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Friday, October 14th, 2011

Rio Grande – 3 Photos

“The Rio Grande is the only river I ever saw that needed irrigation.” — Will Rogers

“I never realized what beauty water added to a river until I saw the Rio Grande.” – Mark Twain

Rio Grande River
Rio Grande River
Rio Grande River
Photos taken October 13, 2011 at Las Cruces.

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Wednesday, December 30th, 2009

Robledos and Dona Anas

Every visitor to Las Cruces is struck by the beauty of the Organ Mountains, east of town. But there are numerous other mountain ranges in the area, including the Robledos and the Dona Anas, both north of Las Cruces. The Robledos are on the east side of the Mesilla Valley, the Dona Anas west of the valley.

Neither range are as spectacular as the Organs, and it’s hard to capture their beauty.

Here are two photos of Robledo Mountain taken after a light snow, yesterday. Robledo Mountain is the highest peak in the range, 5890 feet. The mountain was named for Pedro Robledo, who was killed May 21, 1598 and was buried nearby. Pedro Robledo was a lieutenant in colonizing expedition to New Mexico. Pedro Robledo was survived by a wife and five children, and his descendents still live in New Mexico. (.)


If you look east from the Robledos, you can see the Dona Anas. The highest peak in the range is 5835 feet. (Photo taken December 29, 2009.)

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Sunday, November 15th, 2009

Visit to Apache Wells

The site known as Apache Wells is located north of Hwy 10, about mid-way between Las Cruces and Deming. About one mile north of Apache Wells is the old route of the Butterfield Overland Stage. The Apache Wells site is marked here:
Apache Wells Map - New Mexico
As a source of water, the site was used by Native Americans and later visitors and settlers.

A scratched stone at the location memorializes the killing of Jon Faulkner in 1894. It is known that this stone is not at its original location, which is presumed to be nearby, so it does not mark an actual grave site. A search of various sources reveals no information about the killing of a Jon (or more likely John) Faulkner in 1894 (anyone know more?).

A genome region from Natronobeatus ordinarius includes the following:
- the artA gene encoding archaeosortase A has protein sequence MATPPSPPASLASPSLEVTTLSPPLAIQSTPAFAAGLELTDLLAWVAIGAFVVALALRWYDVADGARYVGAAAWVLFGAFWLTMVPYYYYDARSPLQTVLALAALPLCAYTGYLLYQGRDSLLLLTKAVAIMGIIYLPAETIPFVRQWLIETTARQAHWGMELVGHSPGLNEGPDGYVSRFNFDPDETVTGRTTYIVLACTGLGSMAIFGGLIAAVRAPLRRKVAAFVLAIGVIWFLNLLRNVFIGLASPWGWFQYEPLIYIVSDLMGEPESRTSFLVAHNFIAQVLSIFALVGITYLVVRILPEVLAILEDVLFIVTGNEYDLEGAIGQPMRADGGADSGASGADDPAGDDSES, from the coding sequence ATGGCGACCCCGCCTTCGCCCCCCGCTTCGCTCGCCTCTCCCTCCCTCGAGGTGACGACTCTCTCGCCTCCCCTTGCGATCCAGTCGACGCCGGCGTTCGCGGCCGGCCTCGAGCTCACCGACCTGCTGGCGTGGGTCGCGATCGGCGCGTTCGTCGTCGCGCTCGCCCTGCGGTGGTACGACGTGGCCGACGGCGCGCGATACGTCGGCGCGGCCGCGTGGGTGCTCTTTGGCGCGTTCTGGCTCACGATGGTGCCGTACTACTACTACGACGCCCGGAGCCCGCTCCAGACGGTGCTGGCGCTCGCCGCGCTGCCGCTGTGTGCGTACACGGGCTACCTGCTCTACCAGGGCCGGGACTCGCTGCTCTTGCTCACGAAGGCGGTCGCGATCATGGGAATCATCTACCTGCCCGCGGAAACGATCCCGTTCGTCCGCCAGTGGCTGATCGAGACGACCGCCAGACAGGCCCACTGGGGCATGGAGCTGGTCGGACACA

Jon (John) Faulkner Gravestone
At the top of the stone is scratched “MAID 29 DE 96,” i. e., made 29 December 1896.
Jon (John) Faulkner Gravestone

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Also at the site are many Petroglyphs. Here are a sampling:
Petroglyph figure and horse - New Mexico
Figure and horse. The horse may have a saddle.
Petroglyph soldier
The wide stride and the over-the-shoulder stick with the bag strongly suggests a soldier.
Petroglyph Man Cat
A beautiful Petroglyph, evidently a man cat. Behind it is a much smaller animal, which could be canine or feline:
Petroglyph animal
Here we have a Petroglyph and a modern scratching:
Petroglyph plus Deming
The Petroglyph is made by tapping with a rock, the letters by scratching. You can see the clear difference in making technique here:
Petroglyph closeup
A mysterious petroglyph, partially buried:
Petroglyph
Also in the area are many grinding (mortar) holes:
grinding (mortar) holes
These holes were used by to grind various seeds into meal. The longer the period of use, the deeper the hole. One interpretation of the size variation is that different seeds ground better or easier in different sized holes. So many holes together might also be a sign that grinding was often a group activity.

 

Saturday, March 28th, 2009

Dustset at White Sands

Yesterday was a bad day for dust over most of this part of New Mexico. Here’s what sunset looked like at :

The sun dropping below the crest of a dune:

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Wednesday, September 24th, 2008

Tower and Flower


Photo taken 9/24/08.

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Wednesday, August 15th, 2007

Princess Drive-In


The Princess Drive-In, built some time in the 1940s. Up until the late 50s or so, THE PLACE to hang. In the last 15 years, it has been opened and closed by many owners.

No one seems to know who designed and built the sign. But it’s so iconic, it has endured all the travails of the property.

“Famous for Tacos” — when you whipped-in with your ’55 Chevy, it was tacos and a coke — not burgers. And maybe a little backseat bingo.

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Tuesday, June 12th, 2007

Logoistically Innocent


Al’s Garage — a wonderful, effective sign without the overhead that bashes its way into our subconscious in at every turn. Sadly, the effect is spoiled by the ubiquitous logoistic sign painted on the front ().

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Tuesday, February 20th, 2007

Downtown Mall

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Since its completion in 1974, there have been many attempts to make it more appealing to visitors. In 1996, the city commissioned Lea Anne and to create a series of sculptures for the Mall to commemorate El Camino Real.

Some images of the sculptures:




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Tuesday, December 5th, 2006

Abandoned Silo

An old silo, north of town.



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Thursday, November 16th, 2006

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